In October 1943, sixteen-year-old Marilyn Barnes was told that her recent bout of pneumonia was in fact tuberculosis. She entered Ah-gwah-ching State Sanatorium at Walker, Minnesota, for what she thought would be a short stay. In January, her tuberculosis spread, and she nearly died. Her recovery required many months of bed rest and medical care.
Marilyn loved to write, and the story of her three-year residency at the sanatorium is preserved in hundreds of letters that she mailed back home to her parents, who could visit her only occasionally and whom she missed terribly. The letters functioned as a diary in which Marilyn articulately and candidly recorded her reactions to roommates, medical treatments, Native American nurses, and boredom. She also offers readers the singular perspective of a bed-bound teenager, gossiping about boys, requesting pretty new pajamas, and enjoying Friday evening popcorn parties with other patients.
Selections from this cache of letters are woven into an informative narrative that explores the practices and culture of a midcentury tuberculosis sanatorium and fills in long-forgotten details gleaned from recent conversations with Marilyn, who “graduated” from the sanatorium and went on to lead a full, productive life.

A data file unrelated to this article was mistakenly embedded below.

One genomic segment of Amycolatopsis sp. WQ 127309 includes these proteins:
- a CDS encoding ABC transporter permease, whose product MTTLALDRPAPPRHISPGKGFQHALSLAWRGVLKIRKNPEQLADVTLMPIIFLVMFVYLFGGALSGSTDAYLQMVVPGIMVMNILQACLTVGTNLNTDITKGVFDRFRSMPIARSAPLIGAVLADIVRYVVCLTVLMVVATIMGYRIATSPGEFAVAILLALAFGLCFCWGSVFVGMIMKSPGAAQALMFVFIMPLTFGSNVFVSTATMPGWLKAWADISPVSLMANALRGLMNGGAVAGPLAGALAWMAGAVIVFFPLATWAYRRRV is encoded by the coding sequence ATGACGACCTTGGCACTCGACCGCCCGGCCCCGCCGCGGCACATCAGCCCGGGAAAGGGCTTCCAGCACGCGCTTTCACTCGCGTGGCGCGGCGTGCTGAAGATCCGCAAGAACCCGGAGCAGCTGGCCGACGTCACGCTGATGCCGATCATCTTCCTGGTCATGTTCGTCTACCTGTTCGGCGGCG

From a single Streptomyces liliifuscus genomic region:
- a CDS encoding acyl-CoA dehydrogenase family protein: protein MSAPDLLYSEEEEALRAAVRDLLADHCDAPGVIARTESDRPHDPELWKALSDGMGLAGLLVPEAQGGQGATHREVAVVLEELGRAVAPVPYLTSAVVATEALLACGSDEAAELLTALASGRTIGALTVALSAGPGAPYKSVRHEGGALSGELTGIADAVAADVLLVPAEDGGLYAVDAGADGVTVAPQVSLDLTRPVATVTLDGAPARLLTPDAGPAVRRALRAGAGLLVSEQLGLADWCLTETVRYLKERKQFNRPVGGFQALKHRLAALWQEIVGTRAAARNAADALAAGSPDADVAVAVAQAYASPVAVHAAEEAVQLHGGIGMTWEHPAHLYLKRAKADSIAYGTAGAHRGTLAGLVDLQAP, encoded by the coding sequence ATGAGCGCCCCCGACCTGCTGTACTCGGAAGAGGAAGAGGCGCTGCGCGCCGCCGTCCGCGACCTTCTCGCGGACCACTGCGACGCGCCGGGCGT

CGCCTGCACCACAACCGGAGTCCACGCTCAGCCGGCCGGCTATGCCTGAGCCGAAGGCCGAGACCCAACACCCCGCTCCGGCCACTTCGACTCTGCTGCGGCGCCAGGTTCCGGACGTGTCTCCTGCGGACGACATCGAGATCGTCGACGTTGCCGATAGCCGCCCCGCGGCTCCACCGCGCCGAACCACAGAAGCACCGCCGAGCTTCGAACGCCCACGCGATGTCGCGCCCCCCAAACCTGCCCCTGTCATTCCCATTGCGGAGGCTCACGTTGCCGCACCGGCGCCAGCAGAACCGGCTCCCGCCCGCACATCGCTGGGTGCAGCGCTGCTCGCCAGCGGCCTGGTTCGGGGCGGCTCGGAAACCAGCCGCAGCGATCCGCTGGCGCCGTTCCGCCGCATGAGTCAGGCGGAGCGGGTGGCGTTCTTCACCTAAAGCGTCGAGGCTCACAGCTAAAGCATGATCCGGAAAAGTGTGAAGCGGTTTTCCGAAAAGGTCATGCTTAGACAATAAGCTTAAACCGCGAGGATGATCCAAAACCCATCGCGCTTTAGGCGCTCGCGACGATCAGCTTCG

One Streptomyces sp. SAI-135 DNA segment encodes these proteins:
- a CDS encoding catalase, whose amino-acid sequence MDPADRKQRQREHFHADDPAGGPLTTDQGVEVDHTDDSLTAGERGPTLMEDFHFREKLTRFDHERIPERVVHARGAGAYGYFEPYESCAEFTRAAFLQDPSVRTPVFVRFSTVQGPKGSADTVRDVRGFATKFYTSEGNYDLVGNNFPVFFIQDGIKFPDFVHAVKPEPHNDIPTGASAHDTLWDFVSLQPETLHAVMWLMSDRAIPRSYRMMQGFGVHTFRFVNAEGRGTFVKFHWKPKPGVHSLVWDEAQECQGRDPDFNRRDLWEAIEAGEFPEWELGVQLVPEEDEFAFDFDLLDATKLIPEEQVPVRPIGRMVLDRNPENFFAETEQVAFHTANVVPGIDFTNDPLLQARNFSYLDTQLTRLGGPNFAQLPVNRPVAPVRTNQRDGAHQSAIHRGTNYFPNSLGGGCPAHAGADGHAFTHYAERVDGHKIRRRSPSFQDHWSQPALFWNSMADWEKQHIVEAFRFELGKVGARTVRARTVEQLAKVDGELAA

The Appalachian Trail trail stretches from Georgia to Maine and covers some of the most breathtaking terrain in America–majestic mountains, silent forests, sparking lakes. If you’re going to take a hike, it’s probably the place to go. And Bill Bryson is surely the most entertaining guide you’ll find. He introduces us to the history and ecology of the trail and to some of the other hardy (or just foolhardy) folks he meets along the way–and a couple of bears. Already a classic, A Walk in the Woods will make you long for the great outdoors (or at least a comfortable chair to sit and read in).
One of the best ways to encourage learning is to spend time sharing books every day. Reading together helps develop important pre-reading skills that provide a solid reading foundation, a key to school and learning success. By reading less than 3 stories a day, you and your child will have read over 1,000 books in one year! Not to mention, sharing stories together is fun.
How the program works:
Register and receive your library bag
Read to your child
Record each book read to your child
When you finish 500 books your child will receive a prize
After finishing 1,000 books your child will receive
1-A graduation party
2-A certificate of completion
3-An awesome jump start on success in school
Please contract the Dawson library (320) 769-2069 with any questions about the program!